Sen. Lindsey Graham: Americans should ‘cut off our pay’ if Congress doesn’t ‘pass the damn bill’ for coronavirus aid

Republican Sen. Lindsey Graham of South Carolina.

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Republican Sen. Lindsey Graham of South Carolina.
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Saul Loeb-Pool/Getty Images
  • Republican Sen. Lindsey Graham of South Carolina had some strong words for his congressional colleagues as they attempted to brute-force their way into a massive $2 trillion stimulus.
  • “And what’s holding this bill up is special interest politics,” Graham said. “And if in the next 48 hours we do not pass this bill, everybody in this country should cut off our pay.”
  • Democrats have demanded the inclusion of better worker protections in the bill and stricter enforcement of corporate bailouts.
  • Meanwhile, Republicans have balked at some of Democrats’ demands in the proposal, including green energy tax credits and regulations.
  • Visit Business Insider’s homepage for more stories.

Update: Senate Democrats and Republicans, as well as officials representing the White House, have agreed to the terms of the stimulus package deal early Wednesday morning.

Republican Sen. Lindsey Graham of South Carolina had some strong words for his congressional colleagues as they attempted to brute-force their way to pass a massive $2 trillion stimulus package to assist Americans dealing with the coronavirus pandemic.

“Enough already, pass the damn bill,” Graham said on Fox News on Tuesday evening.

The potential passage of the bill was met with some optimism by Senate Minority Leader Chuck Schumer of New York and Treasury Secretary Steven Mnuchin earlier on Tuesday, with the New York senator claiming the parties were “on the 2-yard line,” according to Politico.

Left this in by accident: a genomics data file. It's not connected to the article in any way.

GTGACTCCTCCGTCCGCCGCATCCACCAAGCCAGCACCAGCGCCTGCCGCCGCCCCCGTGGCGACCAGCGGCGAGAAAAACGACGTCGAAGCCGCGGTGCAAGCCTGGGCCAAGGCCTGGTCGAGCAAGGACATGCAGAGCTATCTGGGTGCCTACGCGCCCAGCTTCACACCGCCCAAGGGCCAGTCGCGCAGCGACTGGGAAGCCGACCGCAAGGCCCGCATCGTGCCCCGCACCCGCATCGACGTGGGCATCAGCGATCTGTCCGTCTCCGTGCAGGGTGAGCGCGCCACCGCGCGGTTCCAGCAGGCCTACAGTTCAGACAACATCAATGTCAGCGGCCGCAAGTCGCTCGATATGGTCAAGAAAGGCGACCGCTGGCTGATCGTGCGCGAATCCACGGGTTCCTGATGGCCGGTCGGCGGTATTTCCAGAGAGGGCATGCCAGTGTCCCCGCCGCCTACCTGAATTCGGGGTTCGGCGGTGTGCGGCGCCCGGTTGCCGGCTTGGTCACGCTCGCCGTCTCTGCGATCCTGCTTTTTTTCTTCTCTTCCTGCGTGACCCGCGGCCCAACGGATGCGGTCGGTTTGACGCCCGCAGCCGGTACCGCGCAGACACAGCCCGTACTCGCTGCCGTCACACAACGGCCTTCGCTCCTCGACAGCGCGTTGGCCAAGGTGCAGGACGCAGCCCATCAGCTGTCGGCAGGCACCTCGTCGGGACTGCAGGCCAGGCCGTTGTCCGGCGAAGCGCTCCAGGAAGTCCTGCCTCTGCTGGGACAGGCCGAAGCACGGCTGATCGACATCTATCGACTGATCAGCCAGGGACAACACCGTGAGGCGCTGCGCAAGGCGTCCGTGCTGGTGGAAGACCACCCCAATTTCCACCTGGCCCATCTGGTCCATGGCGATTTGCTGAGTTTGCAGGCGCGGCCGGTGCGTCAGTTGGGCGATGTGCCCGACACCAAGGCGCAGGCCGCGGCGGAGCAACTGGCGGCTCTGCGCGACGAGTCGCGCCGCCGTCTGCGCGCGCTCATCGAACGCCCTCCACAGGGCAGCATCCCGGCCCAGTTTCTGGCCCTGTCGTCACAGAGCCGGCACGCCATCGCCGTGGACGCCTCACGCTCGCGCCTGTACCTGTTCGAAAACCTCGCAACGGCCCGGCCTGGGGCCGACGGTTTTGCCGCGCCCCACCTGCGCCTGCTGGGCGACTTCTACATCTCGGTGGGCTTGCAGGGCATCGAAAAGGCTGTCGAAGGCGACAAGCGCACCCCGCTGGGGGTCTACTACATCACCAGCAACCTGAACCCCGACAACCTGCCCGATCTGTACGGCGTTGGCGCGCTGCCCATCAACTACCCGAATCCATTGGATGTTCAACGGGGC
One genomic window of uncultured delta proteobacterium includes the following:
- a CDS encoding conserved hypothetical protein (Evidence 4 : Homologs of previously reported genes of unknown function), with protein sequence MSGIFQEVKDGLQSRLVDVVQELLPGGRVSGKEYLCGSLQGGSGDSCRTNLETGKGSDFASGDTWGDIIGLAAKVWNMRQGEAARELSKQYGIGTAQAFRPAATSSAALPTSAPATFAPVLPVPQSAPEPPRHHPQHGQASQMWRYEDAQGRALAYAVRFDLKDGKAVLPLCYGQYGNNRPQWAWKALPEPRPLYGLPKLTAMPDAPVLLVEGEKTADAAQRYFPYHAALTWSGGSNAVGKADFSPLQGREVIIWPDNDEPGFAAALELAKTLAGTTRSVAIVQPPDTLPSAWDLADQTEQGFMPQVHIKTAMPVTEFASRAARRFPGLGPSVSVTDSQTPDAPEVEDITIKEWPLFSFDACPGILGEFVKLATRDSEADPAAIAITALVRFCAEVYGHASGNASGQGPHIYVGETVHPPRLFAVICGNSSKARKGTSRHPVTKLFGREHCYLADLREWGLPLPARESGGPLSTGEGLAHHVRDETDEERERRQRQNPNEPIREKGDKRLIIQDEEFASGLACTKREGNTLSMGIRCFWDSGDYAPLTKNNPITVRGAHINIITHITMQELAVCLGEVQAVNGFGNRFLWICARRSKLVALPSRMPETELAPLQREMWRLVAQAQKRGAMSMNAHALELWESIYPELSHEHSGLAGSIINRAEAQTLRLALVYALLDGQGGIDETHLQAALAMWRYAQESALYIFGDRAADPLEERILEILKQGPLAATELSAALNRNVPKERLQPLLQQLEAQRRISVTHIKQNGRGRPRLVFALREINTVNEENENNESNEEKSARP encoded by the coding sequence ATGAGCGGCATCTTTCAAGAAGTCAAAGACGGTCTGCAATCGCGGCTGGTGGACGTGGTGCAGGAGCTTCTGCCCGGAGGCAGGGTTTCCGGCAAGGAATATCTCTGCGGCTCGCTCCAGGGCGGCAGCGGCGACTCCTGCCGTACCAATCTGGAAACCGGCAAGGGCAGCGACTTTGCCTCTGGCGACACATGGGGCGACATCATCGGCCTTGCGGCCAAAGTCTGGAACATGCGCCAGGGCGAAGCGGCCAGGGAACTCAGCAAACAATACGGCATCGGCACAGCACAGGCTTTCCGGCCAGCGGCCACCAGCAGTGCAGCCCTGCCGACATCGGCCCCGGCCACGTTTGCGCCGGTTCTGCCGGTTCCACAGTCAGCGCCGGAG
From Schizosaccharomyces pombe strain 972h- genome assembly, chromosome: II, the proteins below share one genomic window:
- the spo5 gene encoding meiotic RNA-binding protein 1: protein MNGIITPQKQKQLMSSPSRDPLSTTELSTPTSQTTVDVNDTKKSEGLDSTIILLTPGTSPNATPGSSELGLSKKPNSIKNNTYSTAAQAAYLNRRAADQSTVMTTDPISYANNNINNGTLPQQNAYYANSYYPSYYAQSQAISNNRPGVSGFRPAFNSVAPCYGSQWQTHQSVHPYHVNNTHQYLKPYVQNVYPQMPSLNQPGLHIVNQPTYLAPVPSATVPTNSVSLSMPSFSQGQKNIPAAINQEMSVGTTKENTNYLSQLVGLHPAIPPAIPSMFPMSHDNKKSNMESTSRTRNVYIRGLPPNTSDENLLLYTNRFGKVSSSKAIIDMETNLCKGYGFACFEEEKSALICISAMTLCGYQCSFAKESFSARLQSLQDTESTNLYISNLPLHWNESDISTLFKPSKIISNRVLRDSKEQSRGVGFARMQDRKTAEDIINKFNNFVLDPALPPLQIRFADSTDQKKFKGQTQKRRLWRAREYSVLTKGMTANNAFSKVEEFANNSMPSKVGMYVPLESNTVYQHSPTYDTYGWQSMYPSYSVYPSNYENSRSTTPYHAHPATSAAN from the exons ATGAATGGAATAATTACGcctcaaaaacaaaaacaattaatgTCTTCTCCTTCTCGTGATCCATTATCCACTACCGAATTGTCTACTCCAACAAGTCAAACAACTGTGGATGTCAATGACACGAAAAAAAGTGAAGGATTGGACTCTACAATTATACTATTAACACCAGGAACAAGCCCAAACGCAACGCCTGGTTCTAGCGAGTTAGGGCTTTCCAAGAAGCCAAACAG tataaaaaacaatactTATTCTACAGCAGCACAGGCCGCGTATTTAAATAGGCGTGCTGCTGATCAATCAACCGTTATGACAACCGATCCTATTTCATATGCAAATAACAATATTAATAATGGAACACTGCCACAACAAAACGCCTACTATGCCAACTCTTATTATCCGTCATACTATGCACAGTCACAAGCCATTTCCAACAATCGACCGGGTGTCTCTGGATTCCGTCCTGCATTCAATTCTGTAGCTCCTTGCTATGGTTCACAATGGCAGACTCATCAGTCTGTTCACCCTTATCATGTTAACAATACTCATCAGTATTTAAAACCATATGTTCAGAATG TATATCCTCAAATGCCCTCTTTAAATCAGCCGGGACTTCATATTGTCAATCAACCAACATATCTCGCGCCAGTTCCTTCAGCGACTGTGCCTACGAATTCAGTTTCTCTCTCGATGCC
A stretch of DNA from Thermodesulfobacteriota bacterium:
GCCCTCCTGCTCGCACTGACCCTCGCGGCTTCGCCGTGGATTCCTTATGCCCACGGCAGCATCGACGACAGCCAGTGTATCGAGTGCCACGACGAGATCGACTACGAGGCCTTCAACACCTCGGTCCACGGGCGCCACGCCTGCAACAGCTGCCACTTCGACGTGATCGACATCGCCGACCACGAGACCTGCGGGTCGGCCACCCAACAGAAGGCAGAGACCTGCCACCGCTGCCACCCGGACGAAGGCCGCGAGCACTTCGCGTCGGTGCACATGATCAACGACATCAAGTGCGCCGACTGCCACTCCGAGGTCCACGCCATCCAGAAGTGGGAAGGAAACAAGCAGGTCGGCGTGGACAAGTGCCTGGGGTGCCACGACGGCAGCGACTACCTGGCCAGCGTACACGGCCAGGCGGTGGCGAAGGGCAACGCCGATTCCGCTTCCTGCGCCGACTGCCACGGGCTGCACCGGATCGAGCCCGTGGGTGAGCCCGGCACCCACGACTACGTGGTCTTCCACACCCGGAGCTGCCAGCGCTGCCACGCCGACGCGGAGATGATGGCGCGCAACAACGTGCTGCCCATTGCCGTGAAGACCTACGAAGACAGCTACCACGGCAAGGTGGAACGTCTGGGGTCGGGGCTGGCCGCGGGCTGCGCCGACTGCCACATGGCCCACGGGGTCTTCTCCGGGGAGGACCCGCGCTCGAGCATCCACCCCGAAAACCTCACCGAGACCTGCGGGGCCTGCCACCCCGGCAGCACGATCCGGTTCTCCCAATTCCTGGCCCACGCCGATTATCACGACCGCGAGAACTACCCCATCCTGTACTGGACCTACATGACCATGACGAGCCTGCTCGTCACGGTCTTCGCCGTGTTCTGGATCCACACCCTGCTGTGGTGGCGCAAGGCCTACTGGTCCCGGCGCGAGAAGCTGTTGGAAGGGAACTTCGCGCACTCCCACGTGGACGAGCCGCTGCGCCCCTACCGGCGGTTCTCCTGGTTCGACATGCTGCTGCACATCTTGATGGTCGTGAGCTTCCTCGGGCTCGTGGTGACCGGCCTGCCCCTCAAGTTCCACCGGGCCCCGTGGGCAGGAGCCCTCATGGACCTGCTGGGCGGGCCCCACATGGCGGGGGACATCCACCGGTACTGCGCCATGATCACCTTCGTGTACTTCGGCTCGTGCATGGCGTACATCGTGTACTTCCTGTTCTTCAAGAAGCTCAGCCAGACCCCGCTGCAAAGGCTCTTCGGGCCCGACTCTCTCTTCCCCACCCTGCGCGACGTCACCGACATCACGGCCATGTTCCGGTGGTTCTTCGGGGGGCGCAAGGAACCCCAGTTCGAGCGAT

Republicans failed to secure 60 votes in Congress to advanced the bill on Sunday, forcing them to restart negotiations for the next two days.

Democrats have demanded the inclusion of better worker protections in the bill and stricter enforcement of corporate bailouts. Meanwhile, Republicans have balked at some of Democrats’ demands in the proposal, including green energy tax credits and regulations.

The bill would dispense cash payments to many Americans dealing with wide-scale quarantine orders throughout the country. Business and public areas have been shuttered to curb the spread of the coronavirus, prompting many establishments to lay off employees. Two bills totaling roughly $108 billion were passed by Congress to assist in the coronavirus response, but the bill currently being debated is widely believed to have an immediate effect to the economy by providing cash directly to Americans.

“If it doesn’t pass tonight – there is no good reason … left to deny the American people the relief they need,” Graham said. “Every restaurant and bar in South Carolina is closed. As long as you can’t congregate with 10 people or more, the entire economy is shut down. So people need a paycheck, they need to burdens taken off them.”

“And what’s holding this bill up is special interest politics,” Graham said. “And if in the next 48 hours we do not pass this bill, everybody in this country should cut off our pay.”